Theology from Exile: Commentary on the Revised Common Lectionary for an Emerging Christianity: Volume I The Year of Luke (published January 2013); Volume II The Year of Matthew (published September 2013); Volume III The Year of Mark (to be published October 2014)
This series is for “believers in exile,” who are drawn to the social justice mandate found in Jesus’s teachings, but no longer find meaning in orthodox interpretations of Old and New Testament scripture. In addition to weekly commentaries are reimagined rituals of Holy Communion, and a Bible study for Holy Week on the meaning of kenosis. The project is grounded in the biblical scholarship of Karen Armstrong, Marcus J. Borg, John Dominic Crossan, and the Jesus Seminar, as well as the transforming work of Rev. Dr. Matthew Fox, whose theology of Creation Spirituality has reclaimed Catholic mysticism for postmodern cosmology.
The Year of Luke is the first in a series of commentaries on biblical scripture found in the three-year cycle of Christian liturgical readings of the Revised Common Lectionary. Instead of interpreting these readings as a precursor of messianic salvation from Hell, culminating in the exclusive Body of Christ and the imperial violence of the Church Triumphant, postmodern exiles from the premodern orthodoxy of the Christian church can begin to realize the radicality in Jesus’s original message, and join the struggle to find the courage to live it out in Covenant, non-violence, justice-compassion, and the deep peace that passes all understanding.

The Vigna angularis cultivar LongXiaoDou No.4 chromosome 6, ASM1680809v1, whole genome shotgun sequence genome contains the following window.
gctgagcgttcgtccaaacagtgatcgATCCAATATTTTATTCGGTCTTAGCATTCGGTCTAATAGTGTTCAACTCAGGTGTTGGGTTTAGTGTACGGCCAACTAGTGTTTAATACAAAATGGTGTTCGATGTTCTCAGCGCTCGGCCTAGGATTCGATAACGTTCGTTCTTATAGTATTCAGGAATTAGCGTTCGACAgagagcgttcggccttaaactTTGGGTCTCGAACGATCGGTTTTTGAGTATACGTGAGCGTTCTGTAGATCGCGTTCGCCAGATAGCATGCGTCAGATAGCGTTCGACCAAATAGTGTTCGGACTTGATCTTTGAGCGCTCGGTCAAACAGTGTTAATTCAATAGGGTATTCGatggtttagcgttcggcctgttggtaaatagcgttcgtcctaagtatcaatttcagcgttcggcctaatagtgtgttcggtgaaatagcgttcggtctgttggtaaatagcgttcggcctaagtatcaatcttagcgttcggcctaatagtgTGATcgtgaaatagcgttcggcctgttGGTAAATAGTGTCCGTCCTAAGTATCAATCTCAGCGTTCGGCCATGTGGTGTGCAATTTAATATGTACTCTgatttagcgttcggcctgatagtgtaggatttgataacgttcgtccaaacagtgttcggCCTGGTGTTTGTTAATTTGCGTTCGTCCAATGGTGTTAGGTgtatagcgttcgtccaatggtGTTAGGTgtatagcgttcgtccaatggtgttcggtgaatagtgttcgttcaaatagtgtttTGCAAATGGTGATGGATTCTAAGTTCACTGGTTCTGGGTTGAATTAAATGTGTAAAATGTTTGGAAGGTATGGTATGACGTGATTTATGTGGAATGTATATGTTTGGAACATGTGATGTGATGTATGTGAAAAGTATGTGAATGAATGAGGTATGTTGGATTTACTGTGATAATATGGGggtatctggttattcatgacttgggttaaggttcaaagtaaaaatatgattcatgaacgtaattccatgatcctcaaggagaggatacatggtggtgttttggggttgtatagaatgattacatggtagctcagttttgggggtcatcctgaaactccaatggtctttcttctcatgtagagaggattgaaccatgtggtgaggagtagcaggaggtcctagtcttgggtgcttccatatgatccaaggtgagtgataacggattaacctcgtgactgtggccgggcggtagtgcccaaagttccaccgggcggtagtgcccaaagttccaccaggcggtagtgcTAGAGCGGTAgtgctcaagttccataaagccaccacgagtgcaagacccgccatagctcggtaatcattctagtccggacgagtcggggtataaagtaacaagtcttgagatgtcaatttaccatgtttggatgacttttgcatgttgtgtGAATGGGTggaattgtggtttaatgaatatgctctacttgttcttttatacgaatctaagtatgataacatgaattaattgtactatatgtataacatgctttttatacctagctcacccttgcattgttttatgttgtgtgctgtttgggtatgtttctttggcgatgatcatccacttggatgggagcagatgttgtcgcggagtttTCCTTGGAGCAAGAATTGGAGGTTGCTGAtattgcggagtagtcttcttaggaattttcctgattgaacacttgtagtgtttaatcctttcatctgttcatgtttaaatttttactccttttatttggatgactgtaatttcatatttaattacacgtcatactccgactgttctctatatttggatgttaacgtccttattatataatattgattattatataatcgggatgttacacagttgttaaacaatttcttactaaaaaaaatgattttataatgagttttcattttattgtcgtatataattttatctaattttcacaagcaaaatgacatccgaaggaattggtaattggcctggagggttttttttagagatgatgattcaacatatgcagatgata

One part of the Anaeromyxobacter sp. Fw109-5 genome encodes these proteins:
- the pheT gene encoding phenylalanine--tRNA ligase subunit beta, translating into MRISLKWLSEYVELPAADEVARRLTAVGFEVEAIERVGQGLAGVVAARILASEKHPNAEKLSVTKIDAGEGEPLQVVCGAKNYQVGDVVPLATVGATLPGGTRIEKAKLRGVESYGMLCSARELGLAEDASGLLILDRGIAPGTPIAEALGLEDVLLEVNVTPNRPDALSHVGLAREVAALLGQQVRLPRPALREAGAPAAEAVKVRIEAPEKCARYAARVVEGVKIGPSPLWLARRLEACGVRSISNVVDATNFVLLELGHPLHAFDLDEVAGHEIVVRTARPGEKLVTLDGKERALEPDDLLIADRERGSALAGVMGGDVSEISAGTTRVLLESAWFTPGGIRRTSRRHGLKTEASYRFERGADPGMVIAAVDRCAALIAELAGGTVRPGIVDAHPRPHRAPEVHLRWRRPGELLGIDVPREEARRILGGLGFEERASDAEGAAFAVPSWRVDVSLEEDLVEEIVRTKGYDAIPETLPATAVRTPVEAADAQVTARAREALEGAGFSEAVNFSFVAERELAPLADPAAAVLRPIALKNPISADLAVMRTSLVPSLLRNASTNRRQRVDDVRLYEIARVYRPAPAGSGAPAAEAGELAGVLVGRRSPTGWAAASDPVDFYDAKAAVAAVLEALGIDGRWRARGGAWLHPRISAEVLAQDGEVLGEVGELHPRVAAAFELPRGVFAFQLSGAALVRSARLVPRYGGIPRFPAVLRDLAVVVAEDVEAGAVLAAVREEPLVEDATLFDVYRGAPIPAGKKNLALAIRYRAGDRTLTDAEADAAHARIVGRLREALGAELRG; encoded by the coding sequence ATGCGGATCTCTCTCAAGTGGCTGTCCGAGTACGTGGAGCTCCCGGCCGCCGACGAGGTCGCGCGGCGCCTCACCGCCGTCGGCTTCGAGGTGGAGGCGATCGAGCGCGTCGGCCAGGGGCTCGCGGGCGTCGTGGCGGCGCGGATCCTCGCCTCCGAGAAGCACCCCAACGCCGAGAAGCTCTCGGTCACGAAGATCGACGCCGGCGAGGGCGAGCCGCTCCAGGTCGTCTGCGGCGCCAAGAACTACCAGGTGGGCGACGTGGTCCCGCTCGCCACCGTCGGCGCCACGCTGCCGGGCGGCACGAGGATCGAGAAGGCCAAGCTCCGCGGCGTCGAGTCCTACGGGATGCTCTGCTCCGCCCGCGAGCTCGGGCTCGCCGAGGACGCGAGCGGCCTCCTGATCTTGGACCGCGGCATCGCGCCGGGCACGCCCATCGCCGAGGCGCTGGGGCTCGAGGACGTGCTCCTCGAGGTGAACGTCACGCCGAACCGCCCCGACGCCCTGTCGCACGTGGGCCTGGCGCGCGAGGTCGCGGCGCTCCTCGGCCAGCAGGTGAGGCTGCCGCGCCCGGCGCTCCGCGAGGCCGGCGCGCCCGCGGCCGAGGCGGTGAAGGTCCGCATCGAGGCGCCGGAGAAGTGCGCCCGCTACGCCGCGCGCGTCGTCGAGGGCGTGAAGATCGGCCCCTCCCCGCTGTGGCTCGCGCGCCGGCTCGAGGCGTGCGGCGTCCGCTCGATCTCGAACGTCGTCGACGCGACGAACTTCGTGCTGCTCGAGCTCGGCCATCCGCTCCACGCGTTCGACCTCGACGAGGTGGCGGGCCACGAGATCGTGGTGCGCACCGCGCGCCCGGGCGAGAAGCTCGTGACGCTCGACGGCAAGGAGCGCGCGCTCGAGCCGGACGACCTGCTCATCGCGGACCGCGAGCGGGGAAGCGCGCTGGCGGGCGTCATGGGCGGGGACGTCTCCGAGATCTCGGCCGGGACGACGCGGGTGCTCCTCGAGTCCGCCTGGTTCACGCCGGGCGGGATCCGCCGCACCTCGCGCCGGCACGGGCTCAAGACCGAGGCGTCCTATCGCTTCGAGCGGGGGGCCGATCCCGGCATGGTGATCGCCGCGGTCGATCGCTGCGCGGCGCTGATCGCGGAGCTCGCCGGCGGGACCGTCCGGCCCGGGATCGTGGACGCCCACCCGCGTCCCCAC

Here is what Arthur J. Dewey, New Testament scholar and specialist on the historical Jesus, says about The Year of Luke:
Now your book. Frankly, I have spent the last few nights enjoying it. It is not a mere commentary. It is really a genuine conversation – with the voices of the tradition and the modern tongues. All of which occur with a wondrous eye to an uncertain future. You do not do the usual things in a commentary; instead you often go for the heart of the matter (and the occasional pun). You challenge the reader to take seriously the multi-sided conversation around a text or three.
I appreciate your use of recent critical works (especially the Jesus Seminar entries and the work of Crossan, as well as the Authentic Letters of Paul, and even my commentary). You get a lot out of them. Your use of “the kenotic” theme is well done. I also like very much that you see that some texts can correct or at least unbalance others, especially when a text from the Hebrew Scriptures liberates a NT text. Good work!